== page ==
Many of us have done the research and then try to teach exactly what is happening with our lawmakers. Florida’s reputation for corruption and deceit is at the top of the charts. There is a great deal to be said regarding one party being in control for far too long – and that is certainly the case in Florida.
We have been lied to over education, environmental issues, Enterprise Florida, Charter School legislation, Public Private Partnerships and the list goes on.
Today we find out the Florida lawmakers have made very little progress in regard to budget negotiating sessions and their special session is almost over. Standing at the fore front of the disagreements between the Florida House and Senate are health care, education and the environment.
Now comes the truth – House members want to borrow nearly $300 million in bonds for projects related to Amendment 1, a referendum passed by the very voters we tried to educate before the last election showing the false statements being made in relationship to the environment. Legislators were contending they were going to use the money for conservation and environmental clean-up projects.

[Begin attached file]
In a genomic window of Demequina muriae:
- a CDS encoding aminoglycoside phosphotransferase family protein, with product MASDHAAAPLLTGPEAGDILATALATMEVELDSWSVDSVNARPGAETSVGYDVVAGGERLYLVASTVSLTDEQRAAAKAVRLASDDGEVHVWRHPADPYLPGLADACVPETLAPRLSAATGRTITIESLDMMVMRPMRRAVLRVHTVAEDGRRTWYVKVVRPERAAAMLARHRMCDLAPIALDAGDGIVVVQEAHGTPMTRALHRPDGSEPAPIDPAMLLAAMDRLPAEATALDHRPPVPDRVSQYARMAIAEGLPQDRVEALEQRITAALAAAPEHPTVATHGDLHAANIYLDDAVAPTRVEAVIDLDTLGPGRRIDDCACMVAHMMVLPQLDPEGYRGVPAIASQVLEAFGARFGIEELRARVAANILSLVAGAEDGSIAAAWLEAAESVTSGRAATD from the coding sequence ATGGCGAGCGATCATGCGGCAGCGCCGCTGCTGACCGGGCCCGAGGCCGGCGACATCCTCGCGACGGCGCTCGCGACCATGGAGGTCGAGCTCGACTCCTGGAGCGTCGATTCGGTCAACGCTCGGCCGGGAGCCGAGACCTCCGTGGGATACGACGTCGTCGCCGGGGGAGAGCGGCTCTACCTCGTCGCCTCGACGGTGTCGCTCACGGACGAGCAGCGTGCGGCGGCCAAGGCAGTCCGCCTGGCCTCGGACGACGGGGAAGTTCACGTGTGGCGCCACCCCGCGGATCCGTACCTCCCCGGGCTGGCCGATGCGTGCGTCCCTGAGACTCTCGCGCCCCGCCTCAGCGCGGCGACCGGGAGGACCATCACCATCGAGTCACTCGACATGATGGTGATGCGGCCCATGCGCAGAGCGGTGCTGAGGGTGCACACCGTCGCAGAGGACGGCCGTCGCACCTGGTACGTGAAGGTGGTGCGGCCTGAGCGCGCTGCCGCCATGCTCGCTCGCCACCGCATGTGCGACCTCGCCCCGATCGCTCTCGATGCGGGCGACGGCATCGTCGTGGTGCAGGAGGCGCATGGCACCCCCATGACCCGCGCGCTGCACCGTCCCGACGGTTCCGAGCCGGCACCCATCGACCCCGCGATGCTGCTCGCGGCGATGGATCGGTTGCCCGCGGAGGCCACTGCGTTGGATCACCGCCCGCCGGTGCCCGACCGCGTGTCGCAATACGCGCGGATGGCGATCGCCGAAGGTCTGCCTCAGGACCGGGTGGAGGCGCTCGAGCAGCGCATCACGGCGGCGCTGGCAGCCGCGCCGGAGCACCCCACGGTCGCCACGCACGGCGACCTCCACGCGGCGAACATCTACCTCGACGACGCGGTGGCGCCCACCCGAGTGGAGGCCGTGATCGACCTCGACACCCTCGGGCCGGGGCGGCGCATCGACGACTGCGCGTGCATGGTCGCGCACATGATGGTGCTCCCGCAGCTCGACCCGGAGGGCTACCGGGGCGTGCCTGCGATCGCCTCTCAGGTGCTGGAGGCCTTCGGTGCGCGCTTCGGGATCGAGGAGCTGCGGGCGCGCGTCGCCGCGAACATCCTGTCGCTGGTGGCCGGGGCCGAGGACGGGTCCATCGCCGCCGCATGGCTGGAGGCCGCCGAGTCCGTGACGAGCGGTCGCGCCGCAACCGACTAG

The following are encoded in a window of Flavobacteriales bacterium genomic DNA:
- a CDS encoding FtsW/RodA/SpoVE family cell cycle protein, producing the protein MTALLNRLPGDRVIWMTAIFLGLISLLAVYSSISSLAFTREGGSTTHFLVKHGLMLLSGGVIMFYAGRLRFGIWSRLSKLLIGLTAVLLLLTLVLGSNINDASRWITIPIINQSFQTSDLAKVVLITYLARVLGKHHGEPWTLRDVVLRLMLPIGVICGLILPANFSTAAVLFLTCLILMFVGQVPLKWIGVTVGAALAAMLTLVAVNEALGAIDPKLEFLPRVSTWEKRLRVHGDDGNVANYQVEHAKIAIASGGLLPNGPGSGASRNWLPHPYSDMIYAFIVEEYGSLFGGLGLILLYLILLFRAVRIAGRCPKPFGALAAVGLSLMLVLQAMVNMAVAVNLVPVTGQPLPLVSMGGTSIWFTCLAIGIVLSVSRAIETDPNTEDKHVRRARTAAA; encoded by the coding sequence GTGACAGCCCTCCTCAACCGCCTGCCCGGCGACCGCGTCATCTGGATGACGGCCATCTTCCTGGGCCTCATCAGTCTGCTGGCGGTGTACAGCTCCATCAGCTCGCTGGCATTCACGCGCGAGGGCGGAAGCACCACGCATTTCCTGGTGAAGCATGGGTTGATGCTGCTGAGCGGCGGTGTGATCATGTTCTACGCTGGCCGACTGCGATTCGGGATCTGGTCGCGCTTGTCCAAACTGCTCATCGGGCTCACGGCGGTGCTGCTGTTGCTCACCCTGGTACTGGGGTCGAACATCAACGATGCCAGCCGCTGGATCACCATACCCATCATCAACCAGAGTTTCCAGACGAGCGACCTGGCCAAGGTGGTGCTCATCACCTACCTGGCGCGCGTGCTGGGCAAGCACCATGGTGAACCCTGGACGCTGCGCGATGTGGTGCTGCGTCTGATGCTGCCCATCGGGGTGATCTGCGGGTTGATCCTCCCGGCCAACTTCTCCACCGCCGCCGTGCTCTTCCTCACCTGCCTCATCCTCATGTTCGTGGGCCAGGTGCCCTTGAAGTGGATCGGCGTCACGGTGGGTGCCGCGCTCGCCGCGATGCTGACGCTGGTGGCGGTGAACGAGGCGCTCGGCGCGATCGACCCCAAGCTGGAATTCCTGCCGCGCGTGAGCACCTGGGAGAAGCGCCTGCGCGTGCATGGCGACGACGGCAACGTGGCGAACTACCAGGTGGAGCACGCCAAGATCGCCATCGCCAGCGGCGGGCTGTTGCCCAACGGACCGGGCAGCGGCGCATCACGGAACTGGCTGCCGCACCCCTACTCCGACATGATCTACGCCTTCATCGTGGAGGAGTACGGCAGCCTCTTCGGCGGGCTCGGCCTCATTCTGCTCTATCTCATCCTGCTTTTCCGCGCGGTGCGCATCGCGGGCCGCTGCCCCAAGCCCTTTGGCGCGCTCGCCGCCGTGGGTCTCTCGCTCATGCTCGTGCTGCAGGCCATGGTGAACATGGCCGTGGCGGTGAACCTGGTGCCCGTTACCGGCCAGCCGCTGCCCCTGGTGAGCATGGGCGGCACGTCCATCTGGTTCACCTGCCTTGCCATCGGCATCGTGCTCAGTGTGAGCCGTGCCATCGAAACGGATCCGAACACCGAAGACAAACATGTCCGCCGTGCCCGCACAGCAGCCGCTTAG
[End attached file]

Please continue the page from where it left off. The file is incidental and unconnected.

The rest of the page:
Voters didn’t listen to the warnings!
Sen. Alan Hayes, R-Umatilla doesn’t want to use any bonds in relationship to any Amendment 1 projects. “B-O-N-D is a four letter word” Hayes said.
House environmental budget chief Ben Albritton, R-Wauchula, withdrew bonding from the House’s latest offer Sunday, calling it an “olive branch.” “I cannot be any more clear: the House is very interested and supportive of bonding as (budget negotiations) go forward ,” Albritton said.
Now why would the legislators want to do this when Amendment 1 didn’t call for raising taxes one nickel; using bond money or borrowing any funds? Amendment 1 was merely about prioritizing, forcing the state to set aside a tiny percentage of its massive budget for clean water, fresh air and preserved land. (Specifically, we’re talking a third of existing doc-stamp taxes on real-estate, which equals about 1 percent of the state’s $77 billion budget.)
At least that is what the legislators wanted us to believe. Today, June 7, 2015 Scott Maxwell of the Orlando Sentinel did a marvelous job of exposing the Florida legislators and the massive shell games they continue to play:
Remember the Lottery? Florida Politicians May Try the Same Shell Game With the Environment!
by Scott Maxwell